A resolution recognizing racism as a public health crisis and declaring a commitment to enact policies that unequivocally defend minorities and aim to eradicate the effects of systemic racism affecting black people and other minorities throughout Metropolitan Nashville and Davidson County.
WHEREAS, racism is inextricably linked to the foundation of America. The Black experience in America was one of chattel slavery, Black Codes, and Jim Crow. Through free and exploited Black labor the foundation of the American economy was formed, yet, Black Americans are still subjected to hardships and disadvantages in every area of life; and
WHEREAS, the Thirteen, Fourteenth, and Fifteenth Amendments to the U.S. Constitution were enacted to abolish slavery, which had permitted state-sanctioned violence against Blacks in the United States. However, in response to the enactment of the Thirteen, Fourteenth, and Fifteenth Amendments, many states adopted Jim Crow laws following the end of this nation’s Civil War, which again perpetuated the systematic mistreatment of Black Americans. Consequently, Blacks were treated as second-class citizens in the areas of housing, education, employment and criminal justice, among other inequities; and
WHEREAS, the Civil Rights Act of 1964 was a landmark federal law adopted to curtail the violence and racist state-sanctioned by states against Black Americans. However, racism and its lasting effects remain today; and
WHEREAS, those lasting effects include health disparities that can be linked to the racism of hundreds of years of slavery and oppression, Jim Crow segregation, redlining, neighborhood underfunding, and less access to resources. These disparities include the increased risk of emotional and physical health problems, such as, depression, obesity, hypertension -- more than 40% of black adults have high blood pressure -- and premature death; and
WHEREAS, these racial disparities are often misattributed to bad behavior and habits but are empirically explained by scholarly research as stemming from poor living conditions, low economic status and high levels of stress directly tied to the historical and contemporary manifestations of discriminatory policies that have adversely affected Black Americans in this country since its creation. Further, one’s zip code determines the quality of schools, neighborhood resources, and public services one has access to. The explanation for these health disparities is racism, not race; and
WHEREAS, the current COVID-19 pandemic has highlighted these health disparities in an unmistakable way. Black patients are being hospitalized at a rate approximately five times that of White patients, according to the Centers for Disease Control and Prevention (CDC). Black patients are dying at rate approximately 2.4 times higher than white patients, but Black Americans are six times more likely to be turned away from COVID-19 testing and treatment; and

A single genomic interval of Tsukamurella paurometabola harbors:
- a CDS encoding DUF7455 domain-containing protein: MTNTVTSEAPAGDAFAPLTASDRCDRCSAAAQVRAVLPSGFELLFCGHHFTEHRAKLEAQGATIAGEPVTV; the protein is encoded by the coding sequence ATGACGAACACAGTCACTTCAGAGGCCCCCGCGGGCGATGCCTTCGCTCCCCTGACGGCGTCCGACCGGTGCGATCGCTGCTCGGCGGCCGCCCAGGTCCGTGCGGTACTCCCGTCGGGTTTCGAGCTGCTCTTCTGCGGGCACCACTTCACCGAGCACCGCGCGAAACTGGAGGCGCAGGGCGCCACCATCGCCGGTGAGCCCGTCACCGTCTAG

WHEREAS, COVID-19 has also placed a spotlight on long-standing racial disparities, including instances of police violence. The killing of George Floyd on May 25, 2020 is the latest example in a long line of deaths of Black Americans at the hands of police officers. Across the nation, others killed include Breonna Taylor, Mike Brown, Korryn Gaines, Eric Garner, Tamir Rice, and Philando Castile. Both Daniel Hambrick and Jocques Clemmons were killed in Nashville; and
WHEREAS, the death of George Floyd has sparked renewed scrutiny on how police functions in our society as well as how our society deals with racism and social inequities for Black Americans across the United States; and
WHEREAS, protests across the county, including several in Nashville, are seeking to uproot and abolish the systemic racism that is woven into the fabric of the United States. These racially-diverse protests are drawing record numbers, even in the midst of an unprecedented pandemic that is also disproportionately impacting communities of color. It is imperative that the Metropolitan Council goes on record as standing with those who seek justice and equality, recognizing that racism is a public health crisis caused by generations of racism and racist policies, and committing to eradicating systemic racism and the creation of racially-equitable policies.
NOW, THEREFORE, BE IT RESOLVED BY THE COUNCIL OF THE METROPOLITAN GOVERNMENT OF NASHVILLE AND DAVIDSON COUNTY:
Section 1. That the Metropolitan County Council wishes to stand in support of the acknowledgement that racism is a public health crisis, which is responsible for the egregious disparities in health, education, and economic outcomes for Black people and other people of color in the United States.
Section 2. That the Metropolitan Council commits to working with its citizens to enact policies that eradicate systemic racism by investing in predominately Black neighborhoods and other communities of color to create equitable health, educational, and economic opportunities for Black people and other people of color throughout Nashville and Davidson County, Tennessee.
Section 3. This Resolution shall take effect from and after its adoption, the welfare of The Metropolitan Government of Nashville and Davidson County requiring it.
Brandon Taylor, Sharon Hurt, Colby Sledge, Tanaka Vercher, Jeff Syracuse, Joy Styles, Dave Rosenberg, Ginny Welsch, Burkley Allen, Brett Withers, Zulfat Suara, Kyonzté Toombs, Nancy VanReece, Gloria Hausser, Mary Carolyn Roberts, Russ Bradford, Freddie O'Connell, Jennifer Gamble, Bob Mendes, Delishia Porterfield, Emily Benedict, Sandra Sepulveda
Referred toRules, Confirmations, and Public Elections Committee
IntroducedAugust 4, 2020
AdoptedAugust 4, 2020
ApprovedAugust 5, 2020
Requests for ADA accommodation should be directed to the Metropolitan Clerk at 615-862-6770.
Last Modified: 08/06/2020 5:12 PM